Independent topical source of current affairs, opinion and issues, featuring stories making news in Canada from immigrants, newcomers, minorities & ethnic communities' point of view and interests.

Jim Jarmusch and Dianne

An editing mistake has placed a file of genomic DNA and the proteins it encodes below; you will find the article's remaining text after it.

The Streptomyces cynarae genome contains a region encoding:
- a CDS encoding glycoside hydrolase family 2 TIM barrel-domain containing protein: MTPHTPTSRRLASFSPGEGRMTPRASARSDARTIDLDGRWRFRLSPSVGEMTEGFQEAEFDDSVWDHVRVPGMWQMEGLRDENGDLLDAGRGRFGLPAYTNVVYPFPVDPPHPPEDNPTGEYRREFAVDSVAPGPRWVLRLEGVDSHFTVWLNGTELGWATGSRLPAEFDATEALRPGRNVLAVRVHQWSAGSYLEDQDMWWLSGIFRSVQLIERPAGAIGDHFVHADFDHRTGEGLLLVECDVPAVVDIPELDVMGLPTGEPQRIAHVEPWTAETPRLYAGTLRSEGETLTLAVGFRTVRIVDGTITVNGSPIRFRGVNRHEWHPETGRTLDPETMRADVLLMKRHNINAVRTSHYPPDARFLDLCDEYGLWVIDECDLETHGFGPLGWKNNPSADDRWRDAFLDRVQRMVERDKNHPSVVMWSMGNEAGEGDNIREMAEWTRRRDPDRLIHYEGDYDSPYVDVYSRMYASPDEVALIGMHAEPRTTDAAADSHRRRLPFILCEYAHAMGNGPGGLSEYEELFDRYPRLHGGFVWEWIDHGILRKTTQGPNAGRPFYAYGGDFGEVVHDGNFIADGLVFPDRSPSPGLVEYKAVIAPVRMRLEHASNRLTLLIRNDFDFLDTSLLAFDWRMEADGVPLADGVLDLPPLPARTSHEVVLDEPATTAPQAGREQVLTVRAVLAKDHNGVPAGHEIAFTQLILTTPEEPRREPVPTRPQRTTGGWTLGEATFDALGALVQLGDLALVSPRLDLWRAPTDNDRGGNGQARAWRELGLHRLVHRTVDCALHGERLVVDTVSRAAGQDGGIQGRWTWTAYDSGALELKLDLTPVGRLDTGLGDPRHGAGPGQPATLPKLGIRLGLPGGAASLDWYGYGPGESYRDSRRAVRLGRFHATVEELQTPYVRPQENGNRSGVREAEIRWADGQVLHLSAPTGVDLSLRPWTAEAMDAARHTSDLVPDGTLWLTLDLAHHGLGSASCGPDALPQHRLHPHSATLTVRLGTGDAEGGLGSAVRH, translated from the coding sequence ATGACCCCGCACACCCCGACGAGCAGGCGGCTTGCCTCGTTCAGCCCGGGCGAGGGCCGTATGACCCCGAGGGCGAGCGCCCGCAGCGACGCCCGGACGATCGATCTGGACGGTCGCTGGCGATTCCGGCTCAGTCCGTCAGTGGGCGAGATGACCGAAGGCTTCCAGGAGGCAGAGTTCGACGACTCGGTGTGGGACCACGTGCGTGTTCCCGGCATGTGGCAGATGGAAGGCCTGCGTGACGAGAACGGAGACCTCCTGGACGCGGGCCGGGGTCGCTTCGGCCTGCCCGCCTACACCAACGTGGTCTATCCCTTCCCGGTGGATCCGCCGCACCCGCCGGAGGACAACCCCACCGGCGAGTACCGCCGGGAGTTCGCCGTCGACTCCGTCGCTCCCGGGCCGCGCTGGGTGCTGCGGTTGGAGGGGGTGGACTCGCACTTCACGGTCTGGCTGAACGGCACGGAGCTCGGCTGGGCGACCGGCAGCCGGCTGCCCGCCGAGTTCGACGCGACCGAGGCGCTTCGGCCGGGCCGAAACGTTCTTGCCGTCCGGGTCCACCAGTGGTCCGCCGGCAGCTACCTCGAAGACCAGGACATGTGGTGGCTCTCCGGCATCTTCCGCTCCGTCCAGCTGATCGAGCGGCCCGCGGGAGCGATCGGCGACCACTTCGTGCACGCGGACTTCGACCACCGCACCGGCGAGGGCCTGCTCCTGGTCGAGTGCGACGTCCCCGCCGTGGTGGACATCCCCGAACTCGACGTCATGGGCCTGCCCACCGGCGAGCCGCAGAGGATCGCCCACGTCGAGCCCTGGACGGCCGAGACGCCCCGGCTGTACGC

film: And yet, Tewkesbury's film, initially reminiscent of Jim Jarmusch's Broken Flowers, is the rare yarn in which the protagonist grows more mysterious as the story progresses, according to Rabble. By the end of Old Boyfriends, the audience will learn a bit about Dianne's past, but it may ultimately feel as if you understand her less than you did at the start of the film. As Dianne explains her intentions via voiceover, I realized if I could figure out why I loved them then, I could figure out myself and love myself. Old Boyfriends opens with a dramatic helicopter shot of a car speeding through the streets of Los Angeles before crashing into a stone wall, followed by a disconnected shot in which we see Dianne's hand dial an unknown number and hold the receiver up to a speaker that's playing the Duprees's You Belong to Me. Each time that Dianne tracks down a man from her past, she seems to create a new personality for herself. It's indicative of Tewkesbury's deliberately alienating approach that we don't grasp the import of these scenes until nearly halfway through the film, by which point it's difficult to connect them to the Dianne we've come to know, a woman who is, by turns, mousy, playful, emotionally withdrawn, and sexually forward. ( As reported in the news.